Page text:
The Sharing Economy and What It Means For Small Business

The Sharing Economy and What It Means For Small Business

The sharing economy is changing the way we use everything. We get all the benefits without the overheads. Why own a car and pay to maintain, clean and store it when you’re not using it when you only need it for 2 days a week? Platforms like Uber and Airbnb act as a middleman to facilitate the relationship between owners and user. Digitisation also means that programs like Netflix, Spotify and Xbox Game Pass (Netflix for computer games) allow users to download and stream any media they want with a low-cost monthly subscription without owning it.

The sharing economy can be a rich area for small businesses to take advantage of. Almost any area can find a way to use the sharing model, take a butcher as an example. Most people don’t own a spit roast but when they have a big family event, they rent one from the butcher. If this arrangement could be digitised, the relationship would be greatly streamlined. But small businesses need to be careful with how they use a sharing platform.

 

Take the Chinese umbrella sharing startup ‘E Umbrella’ as an example. The idea was to have stacks of shareable umbrellas available around the city mostly at train and bus stations. Users are charged a ¥19 ($3.50 AUD) deposit and half a Yuan per 30 min. Sadly they over looked the return process for the umbrellas as have now lost track of almost 300,000 of them. Some have pointed to the issues that umbrellas face in the sharing economy is that umbrellas aren’t very expensive to purchase, so unlike Uber or Airbnb, the savings don’t add up.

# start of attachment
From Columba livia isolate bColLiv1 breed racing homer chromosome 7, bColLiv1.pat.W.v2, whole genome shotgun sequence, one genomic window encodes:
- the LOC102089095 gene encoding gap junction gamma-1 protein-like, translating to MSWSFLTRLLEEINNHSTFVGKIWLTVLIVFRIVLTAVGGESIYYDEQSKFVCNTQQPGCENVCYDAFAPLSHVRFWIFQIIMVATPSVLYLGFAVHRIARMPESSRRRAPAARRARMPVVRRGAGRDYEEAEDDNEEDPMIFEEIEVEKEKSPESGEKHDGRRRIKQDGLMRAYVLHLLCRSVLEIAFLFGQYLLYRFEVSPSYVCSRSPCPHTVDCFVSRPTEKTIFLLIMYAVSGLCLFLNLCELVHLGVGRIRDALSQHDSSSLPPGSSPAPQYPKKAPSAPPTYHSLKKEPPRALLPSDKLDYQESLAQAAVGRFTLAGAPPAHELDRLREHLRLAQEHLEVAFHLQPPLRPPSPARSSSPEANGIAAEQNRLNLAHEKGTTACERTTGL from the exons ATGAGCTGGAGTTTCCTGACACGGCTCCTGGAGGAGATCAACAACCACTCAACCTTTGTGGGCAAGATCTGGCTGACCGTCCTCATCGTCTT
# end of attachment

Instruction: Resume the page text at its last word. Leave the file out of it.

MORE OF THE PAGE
But what does this mean for small business in the future?

 

This trend could affect small business from both directions. From a supplier perspective, it could mean lower running costs for you as suppliers save money by taking advantage of the sharing economy and pass the savings onto you. Say the company that supplies your raw materials starts using a shared shipping platform as opposed to having to pay their truck drivers salary and maintenance of the truck. This could mean a better product (e.g. more frequent delivery times and faster delivery) and lower cost for you. (See our article on The Co-Cooking Kitchen for another example) The sharing economy could also create new opportunities for you as a service/product supplier. Now you can outsource and save money on the production of your product (e.g equipment, delivery) and again, pass the savings onto your customers.

 

 

 

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